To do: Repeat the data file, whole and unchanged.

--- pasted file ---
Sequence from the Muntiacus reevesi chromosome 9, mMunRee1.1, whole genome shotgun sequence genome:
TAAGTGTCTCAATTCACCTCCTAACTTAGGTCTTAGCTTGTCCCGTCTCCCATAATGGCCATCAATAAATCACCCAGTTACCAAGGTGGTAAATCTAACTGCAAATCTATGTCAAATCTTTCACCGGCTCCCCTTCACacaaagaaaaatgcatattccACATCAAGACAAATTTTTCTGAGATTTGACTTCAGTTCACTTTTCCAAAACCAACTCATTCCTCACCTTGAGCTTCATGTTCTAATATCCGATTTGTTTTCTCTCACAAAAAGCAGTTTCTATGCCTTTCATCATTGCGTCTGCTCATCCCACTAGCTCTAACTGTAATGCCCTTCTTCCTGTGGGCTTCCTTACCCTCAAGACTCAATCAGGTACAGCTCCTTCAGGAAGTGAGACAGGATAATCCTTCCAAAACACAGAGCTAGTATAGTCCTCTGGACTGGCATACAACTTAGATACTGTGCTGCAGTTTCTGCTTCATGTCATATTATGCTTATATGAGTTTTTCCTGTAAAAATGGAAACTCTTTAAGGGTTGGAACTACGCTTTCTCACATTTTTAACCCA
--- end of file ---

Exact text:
Sequence from the Muntiacus reevesi chromosome 9, mMunRee1.1, whole genome shotgun sequence genome:
TAAGTGTCTCAATTCACCTCCTAACTTAGGTCTTAGCTTGTCCCGTCTCCCATAATGGCCATCAATAAATCACCCAGTTACCAAGGTGGTAAATCTAACTGCAAATCTATGTCAAATCTTTCACCGGCTCCCCTTCACacaaagaaaaatgcatattccACATCAAGACAAATTTTTCTGAGATTTGACTTCAGTTCACTTTTCCAAAACCAACTCATTCCTCACCTTGAGCTTCATGTTCTAATATCCGATTTGTTTTCTCTCACAAAAAGCAGTTTCTATGCCTTTCATCATTGCGTCTGCTCATCCCACTAGCTCTAACTGTAATGCCCTTCTTCCTGTGGGCTTCCTTACCCTCAAGACTCAATCAGGTACAGCTCCTTCAGGAAGTGAGACAGGATAATCCTTCCAAAACACAGAGCTAGTATAGTCCTCTGGACTGGCATACAACTTAGATACTGTGCTGCAGTTTCTGCTTCATGTCATATTATGCTTATATGAGTTTTTCCTGTAAAAATGGAAACTCTTTAAGGGTTGGAACTACGCTTTCTCACATTTTTAACCCA